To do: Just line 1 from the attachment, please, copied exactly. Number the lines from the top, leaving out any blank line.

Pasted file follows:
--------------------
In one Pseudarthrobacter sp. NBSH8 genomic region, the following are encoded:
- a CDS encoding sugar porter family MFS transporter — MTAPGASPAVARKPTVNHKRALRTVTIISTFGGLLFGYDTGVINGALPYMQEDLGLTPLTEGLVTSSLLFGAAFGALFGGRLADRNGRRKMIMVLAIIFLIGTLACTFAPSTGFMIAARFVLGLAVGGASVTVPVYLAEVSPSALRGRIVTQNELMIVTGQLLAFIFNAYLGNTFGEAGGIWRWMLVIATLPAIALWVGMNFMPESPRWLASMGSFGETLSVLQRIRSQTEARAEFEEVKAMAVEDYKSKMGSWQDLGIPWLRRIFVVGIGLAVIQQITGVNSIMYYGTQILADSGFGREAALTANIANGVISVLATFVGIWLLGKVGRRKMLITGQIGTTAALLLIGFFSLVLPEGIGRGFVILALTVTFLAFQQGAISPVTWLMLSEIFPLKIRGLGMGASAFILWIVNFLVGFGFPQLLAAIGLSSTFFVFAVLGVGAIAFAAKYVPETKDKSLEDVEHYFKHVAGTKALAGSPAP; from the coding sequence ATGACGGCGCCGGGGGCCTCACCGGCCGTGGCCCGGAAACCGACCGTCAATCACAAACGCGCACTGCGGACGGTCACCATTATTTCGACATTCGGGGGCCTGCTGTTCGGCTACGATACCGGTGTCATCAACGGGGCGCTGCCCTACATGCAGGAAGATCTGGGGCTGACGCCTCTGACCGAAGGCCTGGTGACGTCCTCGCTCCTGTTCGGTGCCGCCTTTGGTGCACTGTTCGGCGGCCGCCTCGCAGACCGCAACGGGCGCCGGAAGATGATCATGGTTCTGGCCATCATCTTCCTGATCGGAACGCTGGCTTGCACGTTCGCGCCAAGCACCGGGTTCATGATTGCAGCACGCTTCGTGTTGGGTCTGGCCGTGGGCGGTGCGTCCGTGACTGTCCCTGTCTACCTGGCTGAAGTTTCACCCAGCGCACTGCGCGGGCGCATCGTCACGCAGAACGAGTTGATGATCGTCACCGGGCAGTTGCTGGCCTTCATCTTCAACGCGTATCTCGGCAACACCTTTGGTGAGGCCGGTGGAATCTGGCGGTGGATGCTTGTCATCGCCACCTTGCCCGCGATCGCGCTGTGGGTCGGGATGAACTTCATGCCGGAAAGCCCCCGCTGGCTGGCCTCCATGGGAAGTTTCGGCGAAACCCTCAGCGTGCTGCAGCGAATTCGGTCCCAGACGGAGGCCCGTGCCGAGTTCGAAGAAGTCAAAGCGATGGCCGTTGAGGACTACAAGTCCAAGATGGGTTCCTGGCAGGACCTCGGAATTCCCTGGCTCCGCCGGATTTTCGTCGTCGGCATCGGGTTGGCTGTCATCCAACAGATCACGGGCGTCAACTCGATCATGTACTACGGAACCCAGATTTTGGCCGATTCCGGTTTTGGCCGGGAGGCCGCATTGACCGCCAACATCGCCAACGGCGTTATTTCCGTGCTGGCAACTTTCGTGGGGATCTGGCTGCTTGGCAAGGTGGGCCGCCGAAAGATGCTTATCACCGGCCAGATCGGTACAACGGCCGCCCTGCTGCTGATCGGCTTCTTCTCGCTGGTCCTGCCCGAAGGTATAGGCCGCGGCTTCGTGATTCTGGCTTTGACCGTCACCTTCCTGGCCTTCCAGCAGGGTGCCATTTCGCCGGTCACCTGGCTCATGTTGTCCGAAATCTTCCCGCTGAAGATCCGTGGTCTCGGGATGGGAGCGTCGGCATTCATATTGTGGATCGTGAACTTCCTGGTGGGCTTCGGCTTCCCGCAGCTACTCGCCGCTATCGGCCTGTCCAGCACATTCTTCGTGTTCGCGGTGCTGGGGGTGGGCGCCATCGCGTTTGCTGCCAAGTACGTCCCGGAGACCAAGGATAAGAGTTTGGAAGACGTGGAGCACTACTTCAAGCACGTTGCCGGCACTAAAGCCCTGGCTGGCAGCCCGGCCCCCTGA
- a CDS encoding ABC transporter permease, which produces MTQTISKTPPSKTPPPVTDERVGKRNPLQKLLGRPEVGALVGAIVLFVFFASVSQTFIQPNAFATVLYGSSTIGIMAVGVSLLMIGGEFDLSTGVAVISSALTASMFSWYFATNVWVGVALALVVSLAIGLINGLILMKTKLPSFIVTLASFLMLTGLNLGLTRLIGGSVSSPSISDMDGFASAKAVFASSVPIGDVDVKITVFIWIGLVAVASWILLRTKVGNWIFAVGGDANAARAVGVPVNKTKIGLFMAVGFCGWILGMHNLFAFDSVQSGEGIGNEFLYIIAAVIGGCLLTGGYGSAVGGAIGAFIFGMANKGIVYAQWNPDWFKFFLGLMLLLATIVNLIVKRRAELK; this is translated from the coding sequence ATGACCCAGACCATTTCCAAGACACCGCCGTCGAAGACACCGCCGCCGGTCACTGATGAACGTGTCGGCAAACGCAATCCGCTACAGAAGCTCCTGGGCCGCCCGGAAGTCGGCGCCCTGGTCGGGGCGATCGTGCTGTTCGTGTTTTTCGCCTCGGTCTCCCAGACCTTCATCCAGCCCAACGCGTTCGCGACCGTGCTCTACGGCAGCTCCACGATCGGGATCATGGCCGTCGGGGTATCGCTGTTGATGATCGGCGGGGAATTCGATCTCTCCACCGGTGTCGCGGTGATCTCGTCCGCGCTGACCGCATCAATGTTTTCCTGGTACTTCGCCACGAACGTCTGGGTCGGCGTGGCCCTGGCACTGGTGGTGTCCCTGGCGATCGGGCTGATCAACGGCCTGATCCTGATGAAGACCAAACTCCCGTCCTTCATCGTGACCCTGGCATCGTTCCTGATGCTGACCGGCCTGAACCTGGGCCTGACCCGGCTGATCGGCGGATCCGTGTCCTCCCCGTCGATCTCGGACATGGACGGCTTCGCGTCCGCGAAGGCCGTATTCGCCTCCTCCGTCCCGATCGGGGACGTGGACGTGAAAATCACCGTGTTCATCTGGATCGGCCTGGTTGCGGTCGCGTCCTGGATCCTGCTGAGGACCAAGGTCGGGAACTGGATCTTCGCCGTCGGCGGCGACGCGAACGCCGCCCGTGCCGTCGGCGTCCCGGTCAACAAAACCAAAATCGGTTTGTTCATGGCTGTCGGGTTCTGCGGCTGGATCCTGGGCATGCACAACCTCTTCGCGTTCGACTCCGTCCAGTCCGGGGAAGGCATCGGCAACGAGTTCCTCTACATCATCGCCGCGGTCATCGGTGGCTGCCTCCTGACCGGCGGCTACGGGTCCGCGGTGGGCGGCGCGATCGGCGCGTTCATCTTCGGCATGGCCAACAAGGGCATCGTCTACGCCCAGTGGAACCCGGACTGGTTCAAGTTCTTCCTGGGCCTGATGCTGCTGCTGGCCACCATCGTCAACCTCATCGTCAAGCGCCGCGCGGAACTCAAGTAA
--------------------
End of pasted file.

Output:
In one Pseudarthrobacter sp. NBSH8 genomic region, the following are encoded: